The High And The Mighty (1954)

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    Photo with the courtesy of lasbugas


    Full Cast
    John Wayne .... Dan Roman
    Claire Trevor .... May Holst
    Laraine Day .... Lydia Rice
    Robert Stack .... John Sullivan
    Jan Sterling .... Sally McKee
    Phil Harris .... Ed Joseph
    Robert Newton .... Gustave Pardee
    David Brian .... Ken Childs
    Paul Kelly .... Donald Flaherty
    Sidney Blackmer .... Humphrey Agnew
    Julie Bishop .... Lillian Pardee
    Pedro Gonzales-Gonzales .... Gonzales (as Gonzales Gonzales)
    John Howard .... Howard Rice
    Wally Brown .... Lenny Wilby, navigator
    William Campbell .... Hobie Wheeler
    John Qualen .... Jose Locota
    Ann Doran .... Clara Joseph
    Paul Fix .... Frank Briscoe
    Joy Kim .... Dorothy Chen
    George Chandler .... Ben Sneed
    Michael Wellman .... Toby Field
    Douglas Fowley .... Alsop
    Regis Toomey .... Tim Garfield
    Carl 'Alfalfa' Switzer .... Ensign Keim (as Carl Switzer)
    Robert Keys .... Lieutenant Mowbray
    William Hopper .... Roy (as William DeWolf Hopper)
    William Schallert .... Dispatcher
    Julie Mitchum .... Susie Wilby
    Doe Avedon .... Miss Spalding
    Karen Sharpe .... Nell Buck
    John Smith .... Milo Buck
    John Close .... Mechanic (uncredited)
    James Conaty .... Mrs. Joseph's Doctor (uncredited)
    Robert Easton .... Cargo Clerk (uncredited)
    Dorothy Ford .... Mrs. Wilson (uncredited)
    Al Hill .... San Francisco Ground Crewman (uncredited)
    William Hudson .... Reporter (uncredited)
    John Indrisano .... Radar Operator (uncredited)
    Douglas Kennedy .... Boyd, Reporter (uncredited)
    David Leonard .... Scientist (uncredited)
    Al Murphy .... Lighthouse Dispatcher (uncredited)
    William H. O'Brien .... Restaurant Cook (uncredited)
    Walter Reed .... Mr. Field (uncredited)
    Philip Van Zandt .... Mr. Wilson (uncredited)

    Tom Hennesy .... stunts (uncredited)
    Bill Keating .... DC-4 stunt pilot (uncredited)

    Writing Credits
    Ernest K. Gann also novel

    Original Music
    Dimitri Tiomkin
    Capt. Francis S. Van Boskerck (song "Semper Paratus" ['Always Ready'])
    John Qualen (cues) (uncredited)

    Archie Stout

    Second Unit Director or Assistant Director
    Andrew V. McLaglen

    Other crew
    William H. Clothier .... aerial photographer
    Muzzy Marcellino .... whistler: dubbing for John Wayne
    Dimitri Tiomkin .... conductor
    Ned Washington .... lyricist

    The lyrics to the famed title song are only heard at the very end, are sung by a large choral group, and are different than the familiar lyrics heard in the popular-song record releases of the time.

    Jan Sterling reportedly shaved her eyebrows for her role in the film and they never grew back.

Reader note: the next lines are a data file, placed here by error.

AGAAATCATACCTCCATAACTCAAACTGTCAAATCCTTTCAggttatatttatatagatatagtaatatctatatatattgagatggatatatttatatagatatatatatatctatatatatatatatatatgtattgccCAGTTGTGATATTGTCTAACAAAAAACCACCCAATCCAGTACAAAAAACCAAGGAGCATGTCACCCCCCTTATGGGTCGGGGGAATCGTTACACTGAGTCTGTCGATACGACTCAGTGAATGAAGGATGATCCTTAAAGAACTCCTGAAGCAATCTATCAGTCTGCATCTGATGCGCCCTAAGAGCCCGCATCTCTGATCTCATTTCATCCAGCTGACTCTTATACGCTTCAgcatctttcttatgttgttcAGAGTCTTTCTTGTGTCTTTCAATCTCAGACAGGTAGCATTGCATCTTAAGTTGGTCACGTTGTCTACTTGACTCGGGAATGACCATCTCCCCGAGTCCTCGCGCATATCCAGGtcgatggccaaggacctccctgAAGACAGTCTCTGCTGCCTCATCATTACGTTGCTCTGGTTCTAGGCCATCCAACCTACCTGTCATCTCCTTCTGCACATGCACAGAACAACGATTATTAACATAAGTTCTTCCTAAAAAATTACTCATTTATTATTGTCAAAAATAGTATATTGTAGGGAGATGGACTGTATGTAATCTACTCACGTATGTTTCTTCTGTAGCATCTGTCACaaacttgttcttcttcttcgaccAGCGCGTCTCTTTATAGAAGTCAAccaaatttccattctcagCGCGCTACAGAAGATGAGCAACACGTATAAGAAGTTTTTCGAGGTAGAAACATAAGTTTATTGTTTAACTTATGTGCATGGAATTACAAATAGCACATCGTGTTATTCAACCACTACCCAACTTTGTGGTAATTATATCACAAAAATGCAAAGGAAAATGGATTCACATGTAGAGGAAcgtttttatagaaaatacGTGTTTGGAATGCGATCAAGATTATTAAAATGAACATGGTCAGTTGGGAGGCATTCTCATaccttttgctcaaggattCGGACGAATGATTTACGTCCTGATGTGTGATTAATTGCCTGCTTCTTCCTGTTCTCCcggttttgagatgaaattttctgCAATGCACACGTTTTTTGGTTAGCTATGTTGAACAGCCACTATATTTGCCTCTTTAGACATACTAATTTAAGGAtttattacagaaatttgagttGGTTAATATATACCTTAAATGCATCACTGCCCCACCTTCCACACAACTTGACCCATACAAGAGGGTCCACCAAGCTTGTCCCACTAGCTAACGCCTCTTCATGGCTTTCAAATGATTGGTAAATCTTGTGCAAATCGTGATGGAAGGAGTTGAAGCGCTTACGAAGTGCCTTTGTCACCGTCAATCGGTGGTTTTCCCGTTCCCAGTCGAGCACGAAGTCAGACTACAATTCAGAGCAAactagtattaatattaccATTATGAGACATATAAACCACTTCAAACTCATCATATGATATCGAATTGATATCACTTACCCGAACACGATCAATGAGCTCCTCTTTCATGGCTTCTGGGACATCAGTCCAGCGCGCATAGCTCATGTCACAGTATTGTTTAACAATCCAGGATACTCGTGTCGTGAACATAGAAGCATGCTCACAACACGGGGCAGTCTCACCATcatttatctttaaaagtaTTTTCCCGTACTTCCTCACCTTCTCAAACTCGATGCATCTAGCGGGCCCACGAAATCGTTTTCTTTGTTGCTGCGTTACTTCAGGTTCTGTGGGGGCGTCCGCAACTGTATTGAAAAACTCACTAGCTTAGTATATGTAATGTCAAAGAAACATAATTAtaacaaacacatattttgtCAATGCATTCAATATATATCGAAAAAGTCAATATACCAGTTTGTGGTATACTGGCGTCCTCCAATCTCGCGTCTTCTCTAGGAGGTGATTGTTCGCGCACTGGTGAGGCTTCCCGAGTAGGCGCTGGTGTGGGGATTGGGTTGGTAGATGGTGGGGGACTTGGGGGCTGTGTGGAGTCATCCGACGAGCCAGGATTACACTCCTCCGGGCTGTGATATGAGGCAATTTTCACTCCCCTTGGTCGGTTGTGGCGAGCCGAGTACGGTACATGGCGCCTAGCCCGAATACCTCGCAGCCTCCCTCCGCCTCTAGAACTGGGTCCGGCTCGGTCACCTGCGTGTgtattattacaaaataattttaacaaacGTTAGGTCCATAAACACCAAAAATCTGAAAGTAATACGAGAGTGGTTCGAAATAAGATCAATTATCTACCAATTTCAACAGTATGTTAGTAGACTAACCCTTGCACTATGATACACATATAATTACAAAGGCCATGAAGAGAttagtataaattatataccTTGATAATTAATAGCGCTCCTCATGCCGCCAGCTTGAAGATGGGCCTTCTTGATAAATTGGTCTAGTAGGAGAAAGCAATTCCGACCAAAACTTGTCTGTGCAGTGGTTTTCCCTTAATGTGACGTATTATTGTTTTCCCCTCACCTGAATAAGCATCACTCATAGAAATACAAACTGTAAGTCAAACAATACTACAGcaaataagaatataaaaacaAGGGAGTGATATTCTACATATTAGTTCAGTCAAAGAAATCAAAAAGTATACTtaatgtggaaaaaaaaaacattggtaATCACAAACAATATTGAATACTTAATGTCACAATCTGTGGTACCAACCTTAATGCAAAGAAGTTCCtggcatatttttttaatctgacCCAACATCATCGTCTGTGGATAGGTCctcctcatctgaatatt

John Wayne's first film in CinemaScope.

    Producer John Wayne chose Robert Cummings as his co-star for the role of Captain Sullivan. Director William A. Wellman, however, overrode his producer and chose Robert Stack for the part.

    Joan Crawford, Ida Lupino, Barbara Stanwyck, Ginger Rogers, and Dorothy McGuire all turned down roles in this film.

    Spencer Tracy was originally cast as Dan Roman. He backed out of the film, however, after hearing several negative comments about how strict a disciplinarian director William A. Wellman was.

    Average Shot Length (ASL) = 11 seconds

    The actual DC-4 aircraft used to film the passenger boarding and flying sequences was a former military surplus Douglas C-54A-10-DC built in 1944. When filmed, the aircraft (then registered as N4726V) was being operated by Transocean Airlines for whom the film's author, Ernest K. Gann, had flown these planes over the Hawaii-California routes. Known as the "The Argentine Queen," before being acquired by Transocean in 1953 it had been the personal aircraft of Argentine dictator Juan Domingo Perón. Ironically, a little more than a decade after appearing in the film this aircraft and the nine persons on board were lost on March 28, 1964, when the plane was forced to ditch in the Pacific Ocean about 700 miles west of San Francisco. The plane was about eight hours into a charter flight from Honolulu to Los Angeles when the pilot reported a serious fire in engine #2. The Coast Guard searched for the aircraft for five days but no trace of it was ever found.

    Towards the end of the movie, when Robert Stack tells John Wayne to whistle something (because he works better with music), the tune that John Wayne whistles is, "I'm a Ramblin' Wreck from Georgia Tech".

    John Wayne's role was first offered to Spencer Tracy. However, Tracy, a Democrat who opposed blacklisting, wanted nothing to do with Wayne's Batjac production company and turned the part down.

    * Errors made by characters (possibly deliberate errors by the filmmakers): At the missile testing site, the word "missile" is misspelled "missle" on the sign.

    * Continuity: When Dan Roman stumbles from the burning wreckage of an airliner in a flashback sequence, he sees and reaches for a burning teddy bear. When he picks it up, it's no longer burning.

    * Revealing mistakes: In the flashback story her husband tells, Clara Joseph falls down some stairs and kicks a waiter's tray in the process. However, when they cut from the closeup of her feet, she is obviously sitting on the bottom step. She then leans back, takes aim, and kicks the tray. She then lies back like it was all one continuous motion.